By Gloria Laker Aciro
Uganda, like the rest of the world, is battling with the impact of the second wave of the Coronavirus disease. In such a time of crises, vulnerable groups like refugees and the needy are most affected.
Some nongovernmental organisations like Pilgrim Center for Reconciliation (PCR), a non-denominational organization in Uganda came to the rescue of many refugees to afford to put food on their tables during the June-July 42 days government imposed lockdown. Over 400 refugees were lucky to have received relief food from the Center.
“Thanks to our partners in the first batch, we were able to reach out to a total of 400 people during the 42 days of lockdown. So relief food distribution in refugee settlements in Uganda is on, we distributed posho [corn meal and beans,” Mayonza Bob Fred, the PCR Country Director in Uganda told Refugee Online News.
Ugandan President Yoweri Kaguta Museveni on June 18th announced 42 days of lockdown which saw a ban on transport and cross district movement, closure of schools and places of worships among others.
The lockdown saw thousands of people relocating to rural Uganda for fear of starvation and inability to pay house rent because of closure of their businesses, major sources of livelihood. However, a section of people remained in the urban centres especially the urban refugees and poor Ugandans who could not have a village or ancestral land to relocate to within Uganda.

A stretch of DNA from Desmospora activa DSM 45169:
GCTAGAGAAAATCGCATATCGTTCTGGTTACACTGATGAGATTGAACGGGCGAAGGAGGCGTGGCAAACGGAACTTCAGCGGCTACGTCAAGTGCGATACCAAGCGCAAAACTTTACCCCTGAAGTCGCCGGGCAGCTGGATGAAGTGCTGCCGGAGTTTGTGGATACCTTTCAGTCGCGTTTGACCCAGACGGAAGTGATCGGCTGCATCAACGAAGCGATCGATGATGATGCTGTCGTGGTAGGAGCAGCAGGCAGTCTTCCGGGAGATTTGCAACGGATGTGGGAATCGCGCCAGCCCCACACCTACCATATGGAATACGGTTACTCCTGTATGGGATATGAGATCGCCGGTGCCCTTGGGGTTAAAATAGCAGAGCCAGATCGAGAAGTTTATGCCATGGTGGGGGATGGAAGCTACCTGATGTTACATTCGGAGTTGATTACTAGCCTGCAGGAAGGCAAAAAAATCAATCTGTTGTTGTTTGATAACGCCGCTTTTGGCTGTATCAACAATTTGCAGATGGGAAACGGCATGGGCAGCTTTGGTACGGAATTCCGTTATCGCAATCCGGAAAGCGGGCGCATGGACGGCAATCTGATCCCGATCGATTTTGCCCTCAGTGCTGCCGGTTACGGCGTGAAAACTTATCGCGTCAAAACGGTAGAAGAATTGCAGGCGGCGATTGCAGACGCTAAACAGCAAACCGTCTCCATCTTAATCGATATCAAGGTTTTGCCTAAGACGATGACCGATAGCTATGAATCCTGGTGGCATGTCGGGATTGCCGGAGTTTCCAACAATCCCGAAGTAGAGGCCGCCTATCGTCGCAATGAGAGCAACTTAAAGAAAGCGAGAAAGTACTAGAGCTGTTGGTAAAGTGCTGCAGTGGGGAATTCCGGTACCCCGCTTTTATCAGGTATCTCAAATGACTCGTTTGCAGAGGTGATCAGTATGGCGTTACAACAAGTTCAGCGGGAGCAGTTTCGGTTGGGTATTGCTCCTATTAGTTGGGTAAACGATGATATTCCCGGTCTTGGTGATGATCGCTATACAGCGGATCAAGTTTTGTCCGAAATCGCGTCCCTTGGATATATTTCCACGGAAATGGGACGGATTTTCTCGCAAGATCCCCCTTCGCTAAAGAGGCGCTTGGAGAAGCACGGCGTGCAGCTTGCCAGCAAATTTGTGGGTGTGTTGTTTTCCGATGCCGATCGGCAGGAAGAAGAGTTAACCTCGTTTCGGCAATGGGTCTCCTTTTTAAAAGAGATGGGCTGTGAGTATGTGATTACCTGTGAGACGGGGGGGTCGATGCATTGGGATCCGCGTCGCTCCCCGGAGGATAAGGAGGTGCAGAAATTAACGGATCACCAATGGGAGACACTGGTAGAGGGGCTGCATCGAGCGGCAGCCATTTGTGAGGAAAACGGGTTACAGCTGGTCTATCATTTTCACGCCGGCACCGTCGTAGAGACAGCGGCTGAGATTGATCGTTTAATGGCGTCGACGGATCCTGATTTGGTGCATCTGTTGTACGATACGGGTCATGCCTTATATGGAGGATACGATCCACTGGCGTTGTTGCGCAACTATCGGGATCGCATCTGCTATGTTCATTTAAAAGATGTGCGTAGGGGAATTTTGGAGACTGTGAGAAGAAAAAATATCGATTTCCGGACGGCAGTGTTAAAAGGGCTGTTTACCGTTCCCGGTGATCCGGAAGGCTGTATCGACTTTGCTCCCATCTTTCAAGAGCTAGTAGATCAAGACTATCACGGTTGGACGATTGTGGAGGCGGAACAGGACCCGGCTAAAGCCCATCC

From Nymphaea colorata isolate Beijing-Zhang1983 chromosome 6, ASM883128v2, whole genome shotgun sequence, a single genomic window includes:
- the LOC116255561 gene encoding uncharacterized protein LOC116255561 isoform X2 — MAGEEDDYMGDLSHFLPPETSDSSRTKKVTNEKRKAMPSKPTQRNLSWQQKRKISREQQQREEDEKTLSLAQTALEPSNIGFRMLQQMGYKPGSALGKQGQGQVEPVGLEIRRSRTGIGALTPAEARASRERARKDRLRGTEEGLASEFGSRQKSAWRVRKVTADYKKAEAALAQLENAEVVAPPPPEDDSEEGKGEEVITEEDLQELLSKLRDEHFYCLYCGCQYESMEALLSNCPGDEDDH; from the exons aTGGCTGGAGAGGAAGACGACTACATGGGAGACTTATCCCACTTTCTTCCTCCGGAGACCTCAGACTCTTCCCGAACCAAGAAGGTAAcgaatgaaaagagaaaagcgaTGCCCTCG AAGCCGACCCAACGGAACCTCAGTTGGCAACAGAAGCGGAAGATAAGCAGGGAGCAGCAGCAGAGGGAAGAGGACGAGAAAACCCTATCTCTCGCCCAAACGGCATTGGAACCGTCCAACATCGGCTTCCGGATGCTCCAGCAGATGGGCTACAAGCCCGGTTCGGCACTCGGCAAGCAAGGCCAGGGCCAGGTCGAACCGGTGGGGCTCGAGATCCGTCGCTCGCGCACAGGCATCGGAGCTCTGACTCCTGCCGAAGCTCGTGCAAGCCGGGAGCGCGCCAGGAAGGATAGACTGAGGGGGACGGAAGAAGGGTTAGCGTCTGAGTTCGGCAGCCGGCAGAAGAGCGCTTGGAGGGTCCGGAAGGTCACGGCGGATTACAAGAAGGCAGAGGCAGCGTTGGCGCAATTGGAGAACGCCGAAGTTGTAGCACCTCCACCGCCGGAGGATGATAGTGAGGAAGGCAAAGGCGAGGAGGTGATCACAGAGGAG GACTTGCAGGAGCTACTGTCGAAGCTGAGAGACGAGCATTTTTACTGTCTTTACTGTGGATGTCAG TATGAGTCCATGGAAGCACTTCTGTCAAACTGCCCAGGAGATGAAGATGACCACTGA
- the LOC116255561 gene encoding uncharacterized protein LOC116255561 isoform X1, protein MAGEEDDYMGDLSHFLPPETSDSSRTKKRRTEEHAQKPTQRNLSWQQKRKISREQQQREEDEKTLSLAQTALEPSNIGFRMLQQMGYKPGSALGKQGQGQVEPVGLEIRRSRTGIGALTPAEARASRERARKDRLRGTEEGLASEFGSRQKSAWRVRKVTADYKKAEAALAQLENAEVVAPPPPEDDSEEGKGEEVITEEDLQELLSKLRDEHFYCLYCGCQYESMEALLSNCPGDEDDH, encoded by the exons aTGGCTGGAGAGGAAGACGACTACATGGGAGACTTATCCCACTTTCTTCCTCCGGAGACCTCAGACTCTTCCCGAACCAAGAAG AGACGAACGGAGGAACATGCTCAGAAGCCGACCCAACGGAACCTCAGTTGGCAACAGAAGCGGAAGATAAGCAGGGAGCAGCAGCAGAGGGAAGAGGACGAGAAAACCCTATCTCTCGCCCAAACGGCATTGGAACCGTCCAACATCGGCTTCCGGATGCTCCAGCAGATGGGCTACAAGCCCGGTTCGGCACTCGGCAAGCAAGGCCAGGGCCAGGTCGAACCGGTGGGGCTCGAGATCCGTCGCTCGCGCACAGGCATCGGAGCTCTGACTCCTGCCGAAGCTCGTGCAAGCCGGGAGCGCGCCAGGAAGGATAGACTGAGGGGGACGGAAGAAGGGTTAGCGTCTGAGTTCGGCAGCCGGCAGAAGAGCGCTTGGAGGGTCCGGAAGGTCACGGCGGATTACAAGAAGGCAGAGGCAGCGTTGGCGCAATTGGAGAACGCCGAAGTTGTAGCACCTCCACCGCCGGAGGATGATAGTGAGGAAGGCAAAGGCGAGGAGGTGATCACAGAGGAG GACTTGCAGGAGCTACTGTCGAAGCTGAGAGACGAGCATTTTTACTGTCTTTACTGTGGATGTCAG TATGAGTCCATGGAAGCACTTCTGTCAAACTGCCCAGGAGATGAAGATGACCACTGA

With their businesses closed, all their hopes were lost and therefore PCR relief support comes at the right time.
According to Mayonza, among those that benefitted in the first round of food distribution were the Somali refugees living in KIsenyi, a slum area within Kampala city.
“We supplied to the rag-tagged communities,” Said Mr. Mayonza. Urban refugees are not always planned for under government relief aid programmes to refugees or citizens hence they have to fend for themselves even during a crisis like is the case with the covid-19 pandemic.
Mr. Mayonza explains that whenever funds are available, they plan to support child headed families and other vulnerable refugees with especially food.
“We wait for more support to help the people get the food relief and one of our main focus for the next batch will be child headed families,” he said.
The Pilgrim Center for Reconciliation has been at the forefront in supporting vulnerable groups such as refugees in Uganda. To create impact and reach the intended beneficiaries, PCR usually starts with assessment visits to these communities and later support is offered to them depending on their need.
“Occasionally Pilgrim Center reaches out to vulnerable children and families in refugee settlements and in the urban areas to find out their most urgent needs,” Mayonza
Despite President Museveni’s lifting of the lockdown on Friday 30th July, vulnerable groups like urban refugees and poor Ugandans are still in dire need of relief food given that majority of them had to close their source of livelihood during the lockdown.
Most urban refugees who had businesses say it will take them time to reestablish and have enough stock to sustain their livelihoods.
Edited by Irene Abalo Otto